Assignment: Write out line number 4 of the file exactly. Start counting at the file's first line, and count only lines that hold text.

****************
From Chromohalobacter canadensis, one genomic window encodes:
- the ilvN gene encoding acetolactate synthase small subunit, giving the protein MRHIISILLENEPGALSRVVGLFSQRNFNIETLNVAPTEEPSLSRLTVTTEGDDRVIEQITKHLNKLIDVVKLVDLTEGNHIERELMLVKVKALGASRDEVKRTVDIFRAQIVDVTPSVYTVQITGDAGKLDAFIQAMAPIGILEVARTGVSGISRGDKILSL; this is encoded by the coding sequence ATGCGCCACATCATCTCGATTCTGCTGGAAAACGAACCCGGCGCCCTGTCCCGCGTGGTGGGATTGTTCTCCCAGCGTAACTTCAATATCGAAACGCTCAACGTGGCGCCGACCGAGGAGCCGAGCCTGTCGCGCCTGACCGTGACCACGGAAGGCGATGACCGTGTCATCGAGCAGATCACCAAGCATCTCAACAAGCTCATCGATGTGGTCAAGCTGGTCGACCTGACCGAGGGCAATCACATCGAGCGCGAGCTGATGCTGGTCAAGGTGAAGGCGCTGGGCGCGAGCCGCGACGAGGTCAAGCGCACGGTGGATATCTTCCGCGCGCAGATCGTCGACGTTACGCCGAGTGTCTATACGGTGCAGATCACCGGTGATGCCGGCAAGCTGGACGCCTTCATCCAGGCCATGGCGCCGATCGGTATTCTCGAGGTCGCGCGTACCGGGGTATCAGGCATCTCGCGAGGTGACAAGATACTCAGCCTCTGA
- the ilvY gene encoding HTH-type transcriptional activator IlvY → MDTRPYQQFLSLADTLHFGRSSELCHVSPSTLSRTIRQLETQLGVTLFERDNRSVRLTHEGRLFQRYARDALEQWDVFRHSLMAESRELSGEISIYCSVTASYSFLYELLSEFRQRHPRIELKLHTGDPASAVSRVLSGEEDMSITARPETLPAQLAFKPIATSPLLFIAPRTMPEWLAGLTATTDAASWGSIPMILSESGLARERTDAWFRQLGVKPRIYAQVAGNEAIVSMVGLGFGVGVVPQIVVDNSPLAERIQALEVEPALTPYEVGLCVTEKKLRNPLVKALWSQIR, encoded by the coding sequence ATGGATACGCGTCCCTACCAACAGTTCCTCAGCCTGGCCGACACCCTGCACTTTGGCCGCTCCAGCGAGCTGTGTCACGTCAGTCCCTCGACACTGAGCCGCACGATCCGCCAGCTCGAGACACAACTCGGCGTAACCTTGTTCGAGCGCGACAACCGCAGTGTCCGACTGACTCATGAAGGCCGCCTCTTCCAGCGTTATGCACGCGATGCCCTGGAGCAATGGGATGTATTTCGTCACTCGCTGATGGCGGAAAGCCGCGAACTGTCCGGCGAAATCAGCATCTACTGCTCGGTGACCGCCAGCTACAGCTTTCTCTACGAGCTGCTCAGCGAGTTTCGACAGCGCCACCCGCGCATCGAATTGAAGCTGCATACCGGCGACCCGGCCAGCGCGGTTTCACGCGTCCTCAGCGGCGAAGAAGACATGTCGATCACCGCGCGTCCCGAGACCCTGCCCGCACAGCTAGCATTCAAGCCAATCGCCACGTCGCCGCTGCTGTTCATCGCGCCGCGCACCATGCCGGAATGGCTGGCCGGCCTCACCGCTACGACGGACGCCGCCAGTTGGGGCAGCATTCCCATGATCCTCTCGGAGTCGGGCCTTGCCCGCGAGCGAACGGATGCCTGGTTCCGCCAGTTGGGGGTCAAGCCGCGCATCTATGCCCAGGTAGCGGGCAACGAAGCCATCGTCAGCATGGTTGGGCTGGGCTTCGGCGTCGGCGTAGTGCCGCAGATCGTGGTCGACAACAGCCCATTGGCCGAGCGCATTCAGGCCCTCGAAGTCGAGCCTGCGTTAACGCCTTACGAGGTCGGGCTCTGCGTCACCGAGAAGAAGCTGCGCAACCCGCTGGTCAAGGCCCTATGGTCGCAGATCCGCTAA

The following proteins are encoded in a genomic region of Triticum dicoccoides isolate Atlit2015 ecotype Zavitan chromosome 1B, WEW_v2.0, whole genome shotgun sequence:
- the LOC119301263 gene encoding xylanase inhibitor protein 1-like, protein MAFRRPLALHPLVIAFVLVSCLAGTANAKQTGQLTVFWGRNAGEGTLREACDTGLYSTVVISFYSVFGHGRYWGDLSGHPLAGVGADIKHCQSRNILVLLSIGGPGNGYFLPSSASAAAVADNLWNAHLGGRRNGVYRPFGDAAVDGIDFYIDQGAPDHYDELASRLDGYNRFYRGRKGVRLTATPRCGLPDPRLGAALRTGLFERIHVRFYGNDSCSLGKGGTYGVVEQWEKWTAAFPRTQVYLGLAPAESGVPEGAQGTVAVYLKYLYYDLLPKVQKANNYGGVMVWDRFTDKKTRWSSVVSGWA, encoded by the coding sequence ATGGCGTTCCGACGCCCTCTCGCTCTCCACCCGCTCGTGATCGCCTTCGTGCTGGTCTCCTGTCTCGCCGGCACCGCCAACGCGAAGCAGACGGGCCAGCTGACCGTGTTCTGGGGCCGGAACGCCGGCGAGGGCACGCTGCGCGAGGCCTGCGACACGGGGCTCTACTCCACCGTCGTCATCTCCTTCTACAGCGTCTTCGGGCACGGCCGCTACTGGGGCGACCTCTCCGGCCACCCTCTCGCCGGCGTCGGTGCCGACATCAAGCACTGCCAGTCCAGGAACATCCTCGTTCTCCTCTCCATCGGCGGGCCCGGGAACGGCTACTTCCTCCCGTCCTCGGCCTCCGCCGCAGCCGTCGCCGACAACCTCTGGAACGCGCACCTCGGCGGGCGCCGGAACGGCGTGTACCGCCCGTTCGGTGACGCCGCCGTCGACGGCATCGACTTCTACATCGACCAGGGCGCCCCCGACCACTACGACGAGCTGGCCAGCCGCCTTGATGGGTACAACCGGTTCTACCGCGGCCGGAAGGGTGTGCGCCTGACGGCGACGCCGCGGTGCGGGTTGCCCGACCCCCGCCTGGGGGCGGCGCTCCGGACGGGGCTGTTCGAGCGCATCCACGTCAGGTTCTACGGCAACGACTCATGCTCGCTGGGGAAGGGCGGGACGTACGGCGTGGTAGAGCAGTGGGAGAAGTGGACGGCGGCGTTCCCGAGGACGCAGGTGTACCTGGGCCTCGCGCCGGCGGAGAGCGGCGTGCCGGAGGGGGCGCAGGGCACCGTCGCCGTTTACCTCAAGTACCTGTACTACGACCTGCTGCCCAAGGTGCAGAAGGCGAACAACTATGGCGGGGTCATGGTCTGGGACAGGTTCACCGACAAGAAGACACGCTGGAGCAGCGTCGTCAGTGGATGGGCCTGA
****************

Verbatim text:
The following proteins are encoded in a genomic region of Triticum dicoccoides isolate Atlit2015 ecotype Zavitan chromosome 1B, WEW_v2.0, whole genome shotgun sequence: